Refuse to be Passive

Work Life Balance

In Uncategorized on December 14, 2012 at 3:21 pm

There’s a trendy new phrase being thrown around these days, it’s “work/life balance.” Everyone seems to have an opinion on the concept. Some view work/life balance as a necessity for a healthy, happy life. Others view those who go on about work/life balance as lazy sissies (not that I’ve met many people in this camp). Work/life balance is all about reducing stress, recognizing that money does not buy happiness, and works towards increasing contentedness, and a simplified way of living. Granted, you still need to make an income that allows you to live, but do you really need to focus on always getting more? Are there things more important in life than one’s career path? Is it acceptable to take a slower or different route to career success rather that the ones touted by the family, friends, and professionals that influence your life? It’s something that I’ve been thinking about a lot lately. I’m currently in between jobs, and deciding which job to take or even apply for is directly influenced by my thoughts on work/life balance.

Things to be considered include length of the commute, work environment, and salary paid. As far as that goes, location is very important to me. I’ve turned down job offers with better pay that would have resulted in an hour long commute each way, or having to move to a community to which I don’t feel particularly connected.

I have another job interview coming up soon and I’m trying to keep and open mind, but the truth of the matter is that if location matters to me that much, then I already know I won’t take this job. Is a dollar per hour wage increase worth an increased commute? And will the training and work environment at this further out location be so much better that I should opt to live in the suburbs rather than in the city centre where I want to be? Will training in a hotel environment be that much better than training in a restaurant environment? My goal is to get my Red Seal in Culinary Arts. As long as both jobs have respected apprenticeship programs, should it really matter which I take? The one job, the more central, is with a chain. Although I never would have expected to want to take a job with a chain over a hotel, they do have a good training program, a positive work environment, and although the pay may be up to a buck lower than the hotel per hour, the commute is twenty minutes versus an hour.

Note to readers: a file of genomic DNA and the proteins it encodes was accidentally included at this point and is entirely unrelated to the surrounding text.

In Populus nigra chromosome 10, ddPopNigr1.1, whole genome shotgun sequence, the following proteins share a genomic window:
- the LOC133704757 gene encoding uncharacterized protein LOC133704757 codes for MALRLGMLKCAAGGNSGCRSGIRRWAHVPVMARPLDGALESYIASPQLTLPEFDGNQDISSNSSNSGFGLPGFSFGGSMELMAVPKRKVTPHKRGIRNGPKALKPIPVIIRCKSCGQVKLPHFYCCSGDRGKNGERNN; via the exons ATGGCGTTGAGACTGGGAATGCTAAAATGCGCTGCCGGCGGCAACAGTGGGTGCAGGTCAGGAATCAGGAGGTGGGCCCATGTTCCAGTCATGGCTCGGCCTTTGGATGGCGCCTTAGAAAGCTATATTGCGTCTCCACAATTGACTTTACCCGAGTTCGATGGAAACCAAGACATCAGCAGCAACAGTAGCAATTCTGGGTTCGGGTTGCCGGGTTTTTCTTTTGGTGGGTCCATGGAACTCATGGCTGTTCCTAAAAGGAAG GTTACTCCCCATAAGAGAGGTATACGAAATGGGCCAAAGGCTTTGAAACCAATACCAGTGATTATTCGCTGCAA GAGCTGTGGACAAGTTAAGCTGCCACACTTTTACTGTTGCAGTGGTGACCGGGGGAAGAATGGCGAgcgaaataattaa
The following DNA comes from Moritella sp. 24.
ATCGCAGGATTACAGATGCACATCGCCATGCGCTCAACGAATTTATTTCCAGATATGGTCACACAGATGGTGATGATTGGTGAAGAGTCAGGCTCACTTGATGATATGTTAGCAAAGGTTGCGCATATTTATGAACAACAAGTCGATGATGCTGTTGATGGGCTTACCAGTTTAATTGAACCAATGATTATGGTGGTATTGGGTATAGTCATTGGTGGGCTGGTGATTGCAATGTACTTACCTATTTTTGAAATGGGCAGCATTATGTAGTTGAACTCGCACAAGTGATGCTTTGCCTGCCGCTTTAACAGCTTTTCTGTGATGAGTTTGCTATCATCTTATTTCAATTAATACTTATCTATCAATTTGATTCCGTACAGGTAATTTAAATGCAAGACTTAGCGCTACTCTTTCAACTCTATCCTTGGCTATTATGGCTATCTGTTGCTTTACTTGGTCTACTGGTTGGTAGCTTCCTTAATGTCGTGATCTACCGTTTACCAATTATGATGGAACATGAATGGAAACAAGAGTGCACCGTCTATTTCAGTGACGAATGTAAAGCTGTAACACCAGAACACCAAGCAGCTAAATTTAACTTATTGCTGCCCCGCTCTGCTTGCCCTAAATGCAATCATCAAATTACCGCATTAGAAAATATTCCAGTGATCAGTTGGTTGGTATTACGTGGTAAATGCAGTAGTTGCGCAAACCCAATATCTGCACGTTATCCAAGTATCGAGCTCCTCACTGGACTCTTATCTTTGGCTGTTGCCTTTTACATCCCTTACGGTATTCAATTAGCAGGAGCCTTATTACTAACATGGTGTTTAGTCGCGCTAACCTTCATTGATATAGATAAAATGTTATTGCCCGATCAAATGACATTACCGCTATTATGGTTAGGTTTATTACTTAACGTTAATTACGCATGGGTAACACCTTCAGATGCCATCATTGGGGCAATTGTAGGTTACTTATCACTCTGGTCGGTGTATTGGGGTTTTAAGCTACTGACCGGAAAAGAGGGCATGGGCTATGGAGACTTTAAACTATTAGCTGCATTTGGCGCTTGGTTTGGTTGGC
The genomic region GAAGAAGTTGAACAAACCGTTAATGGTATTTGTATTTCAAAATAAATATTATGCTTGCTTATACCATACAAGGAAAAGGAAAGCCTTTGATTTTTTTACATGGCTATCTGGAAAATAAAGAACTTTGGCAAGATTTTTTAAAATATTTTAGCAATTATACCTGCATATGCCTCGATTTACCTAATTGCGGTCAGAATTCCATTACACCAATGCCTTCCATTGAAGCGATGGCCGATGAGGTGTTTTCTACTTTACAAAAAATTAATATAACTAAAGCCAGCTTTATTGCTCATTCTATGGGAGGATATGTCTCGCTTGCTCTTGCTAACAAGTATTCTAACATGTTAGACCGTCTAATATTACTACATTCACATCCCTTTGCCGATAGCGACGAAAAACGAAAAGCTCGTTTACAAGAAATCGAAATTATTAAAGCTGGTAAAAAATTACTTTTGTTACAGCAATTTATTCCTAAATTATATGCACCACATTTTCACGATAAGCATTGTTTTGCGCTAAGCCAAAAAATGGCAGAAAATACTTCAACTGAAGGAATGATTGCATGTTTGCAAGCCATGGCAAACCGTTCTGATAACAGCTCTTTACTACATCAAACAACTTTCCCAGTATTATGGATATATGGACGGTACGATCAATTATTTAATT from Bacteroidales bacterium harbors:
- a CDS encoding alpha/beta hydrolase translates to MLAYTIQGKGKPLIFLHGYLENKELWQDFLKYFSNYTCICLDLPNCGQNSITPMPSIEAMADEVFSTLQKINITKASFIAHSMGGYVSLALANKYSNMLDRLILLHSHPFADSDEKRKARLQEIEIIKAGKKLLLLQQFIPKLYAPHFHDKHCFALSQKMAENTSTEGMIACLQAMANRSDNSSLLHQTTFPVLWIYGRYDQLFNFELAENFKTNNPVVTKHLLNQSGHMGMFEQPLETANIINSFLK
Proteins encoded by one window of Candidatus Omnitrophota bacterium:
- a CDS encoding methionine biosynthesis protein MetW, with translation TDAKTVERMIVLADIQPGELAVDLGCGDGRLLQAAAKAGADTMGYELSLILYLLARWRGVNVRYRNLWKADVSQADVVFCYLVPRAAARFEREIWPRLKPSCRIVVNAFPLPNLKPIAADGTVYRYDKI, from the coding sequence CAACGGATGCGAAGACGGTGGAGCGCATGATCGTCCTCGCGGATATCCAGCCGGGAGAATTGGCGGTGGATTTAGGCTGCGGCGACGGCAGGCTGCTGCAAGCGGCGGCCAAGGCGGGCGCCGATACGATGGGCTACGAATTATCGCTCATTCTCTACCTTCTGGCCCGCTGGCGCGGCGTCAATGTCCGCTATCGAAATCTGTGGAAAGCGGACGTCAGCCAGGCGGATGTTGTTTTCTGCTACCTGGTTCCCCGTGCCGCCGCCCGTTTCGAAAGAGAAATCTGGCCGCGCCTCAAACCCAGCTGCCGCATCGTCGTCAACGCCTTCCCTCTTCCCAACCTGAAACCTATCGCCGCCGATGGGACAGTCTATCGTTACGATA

Granted, I could choose the hotel and try to find a place further out of the downtown core, but the truth of the matter is that I wanted to become invested in a low-income community in the downtown core and feel that that might be a good enough reason to take what seems like the lesser job. I’ll be living in a cramped apartment, but the neighbourhood will be wonderful, complete with recreation complex, locally owned grocery store with excellent variety and prices, a delightful coffee bar and bakery, a large park, nearby churches, and a number of missions and not-for-profits which I will be able to volunteer for.  All of these quality of life items mean more to me than an extra dollar an hour  paired with a long commute.

As far as the work atmosphere goes, the job with the chain (a very popular one, but a chain none-the-less), would allow me to work mornings. That would give me more time for volunteering and also for developing my abilities as a freelance food writer and critic. Have I mentioned that I’ll never have to work Sundays? That’s right! I told the Chef that I couldn’t work Sundays as it was a family/church day and he told me he thought that it was a really nice idea and had no problems giving me Sundays off. Wow. Okay. What other restaurant is going to do that for you? Then there is the fact that when I requested not to start until January so that I could tie up loose ends in my old town, and spend time with the family at Christmas, he once again told me it wasn’t a problem! He said he’d rather have me start when I’m ready then have to start taking days off while working to sort things out. I think quality of life is winning out on my traditional career track here.

What are your thoughts? Feedback is always appreciated! 

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